Cather uses the flowers as symbols in "Paul's Case". Explain the symbolism of the flowers in the following instances: The red carnation in Paul’s lapel when he appears before the faculty. When Paul approaches his house at night and thinks about flowers. When Paul sees the flowers blooming behind the glass. When Paul’s carnation droop because of the cold.

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It is also significant that the flowers represent artificiality:  the flowers Paul sees as he rides through New York are growing under glass, in an artificial environment.  Paul tends to find natural things (or flowers in their natural state) ugly and observes that "the natural nearly always wore the guise...

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It is also significant that the flowers represent artificiality:  the flowers Paul sees as he rides through New York are growing under glass, in an artificial environment.  Paul tends to find natural things (or flowers in their natural state) ugly and observes that "the natural nearly always wore the guise of ugliness." This is significant because Paul can't love himself as he is.  Rather, he loves and nurtures the artificial illusion of himself that he creates.

The flower in Paul's lapel is his attempt to be something he is not--to appear flippant and "better than" his teachers, to show that he doesn't care about being disciplined.  Later, when the flower begins to droop, it is as if the brief period of glory Paul experiences is also ending.  He remembers the flowers under glass and thinks that they, too, have faded by now, having experienced evanescent glory. His final act of burying the flower under the snow, of course, foreshadows Paul's own death.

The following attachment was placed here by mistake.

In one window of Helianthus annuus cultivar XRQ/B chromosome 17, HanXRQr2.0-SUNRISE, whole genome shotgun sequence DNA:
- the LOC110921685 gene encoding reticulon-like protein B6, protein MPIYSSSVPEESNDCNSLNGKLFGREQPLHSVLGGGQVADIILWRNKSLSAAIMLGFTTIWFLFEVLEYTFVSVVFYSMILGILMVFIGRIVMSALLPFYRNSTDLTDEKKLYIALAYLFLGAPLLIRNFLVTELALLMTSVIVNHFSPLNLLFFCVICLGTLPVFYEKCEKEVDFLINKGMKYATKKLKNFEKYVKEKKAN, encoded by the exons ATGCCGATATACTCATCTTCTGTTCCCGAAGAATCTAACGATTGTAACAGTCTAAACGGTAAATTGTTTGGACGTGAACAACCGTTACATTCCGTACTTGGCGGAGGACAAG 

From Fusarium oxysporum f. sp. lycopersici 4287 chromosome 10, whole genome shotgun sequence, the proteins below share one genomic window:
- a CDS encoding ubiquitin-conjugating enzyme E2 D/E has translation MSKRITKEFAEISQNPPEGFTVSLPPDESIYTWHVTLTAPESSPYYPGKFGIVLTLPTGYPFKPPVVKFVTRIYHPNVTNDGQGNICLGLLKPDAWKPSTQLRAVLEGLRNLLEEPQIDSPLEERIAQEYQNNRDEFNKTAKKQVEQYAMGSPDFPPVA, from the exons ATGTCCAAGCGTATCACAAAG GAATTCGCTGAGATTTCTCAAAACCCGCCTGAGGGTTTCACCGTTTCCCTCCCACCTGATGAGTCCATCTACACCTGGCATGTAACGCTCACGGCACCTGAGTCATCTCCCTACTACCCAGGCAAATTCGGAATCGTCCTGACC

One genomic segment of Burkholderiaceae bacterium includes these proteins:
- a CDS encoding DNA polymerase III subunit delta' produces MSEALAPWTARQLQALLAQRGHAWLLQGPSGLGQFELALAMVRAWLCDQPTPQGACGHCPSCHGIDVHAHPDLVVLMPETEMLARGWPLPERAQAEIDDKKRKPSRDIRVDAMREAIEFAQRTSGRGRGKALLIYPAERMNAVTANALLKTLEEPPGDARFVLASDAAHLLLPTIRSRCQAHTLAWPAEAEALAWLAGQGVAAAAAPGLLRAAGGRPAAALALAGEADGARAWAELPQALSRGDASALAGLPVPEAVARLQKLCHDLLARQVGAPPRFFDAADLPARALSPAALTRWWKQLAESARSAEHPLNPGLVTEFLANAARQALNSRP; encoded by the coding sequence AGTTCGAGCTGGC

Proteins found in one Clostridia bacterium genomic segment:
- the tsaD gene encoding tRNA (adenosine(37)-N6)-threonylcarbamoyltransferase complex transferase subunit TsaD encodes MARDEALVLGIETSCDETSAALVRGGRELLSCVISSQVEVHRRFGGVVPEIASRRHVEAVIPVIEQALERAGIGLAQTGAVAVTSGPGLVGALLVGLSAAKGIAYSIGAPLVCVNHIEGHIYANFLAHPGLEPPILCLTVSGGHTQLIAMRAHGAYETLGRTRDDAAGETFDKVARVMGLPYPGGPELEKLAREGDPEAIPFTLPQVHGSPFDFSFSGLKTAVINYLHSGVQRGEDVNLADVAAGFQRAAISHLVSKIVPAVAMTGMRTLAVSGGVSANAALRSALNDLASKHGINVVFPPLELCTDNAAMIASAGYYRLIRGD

Paul believes that he appears more beautiful in his new attire and way of living though it is all false--artificial.  The tragedy of this story is that Paul is never able to learn who he really is and to love that person.

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The flowers that appear consistently in the story represent Paul trying to see and find beauty in a very mundane, uncertain world.  When he wears the red rose when he appears before the faculty, it stands out in a negative way, appearing garish and tacky instead of beautiful and subtle.  Another example is when the carnation wilts towards the end of the story.  He buries the carnation in the snow, which can be symbolic of his own death.  He is burying himself in many ways, along with this hopes and his dreams:

They also symbolize Paul, who, like flowers in winter, is out of place. The flower-killing snow Paul sees on the train to New York and by the railroad tracks at the story's end provide a stark contrast to the bright flowers Paul surrounds himself with. (eNotes)

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